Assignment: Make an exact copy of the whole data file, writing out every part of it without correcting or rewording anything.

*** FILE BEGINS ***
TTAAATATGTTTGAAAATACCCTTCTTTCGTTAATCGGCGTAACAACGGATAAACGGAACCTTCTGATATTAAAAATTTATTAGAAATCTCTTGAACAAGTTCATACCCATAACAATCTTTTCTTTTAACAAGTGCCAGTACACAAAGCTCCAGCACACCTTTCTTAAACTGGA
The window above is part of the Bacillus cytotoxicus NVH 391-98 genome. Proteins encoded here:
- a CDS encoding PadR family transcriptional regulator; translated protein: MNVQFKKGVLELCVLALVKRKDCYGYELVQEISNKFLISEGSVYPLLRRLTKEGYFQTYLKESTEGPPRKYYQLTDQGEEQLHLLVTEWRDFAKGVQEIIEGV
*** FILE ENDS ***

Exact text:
TTAAATATGTTTGAAAATACCCTTCTTTCGTTAATCGGCGTAACAACGGATAAACGGAACCTTCTGATATTAAAAATTTATTAGAAATCTCTTGAACAAGTTCATACCCATAACAATCTTTTCTTTTAACAAGTGCCAGTACACAAAGCTCCAGCACACCTTTCTTAAACTGGA
The window above is part of the Bacillus cytotoxicus NVH 391-98 genome. Proteins encoded here:
- a CDS encoding PadR family transcriptional regulator; translated protein: MNVQFKKGVLELCVLALVKRKDCYGYELVQEISNKFLISEGSVYPLLRRLTKEGYFQTYLKESTEGPPRKYYQLTDQGEEQLHLLVTEWRDFAKGVQEIIEGV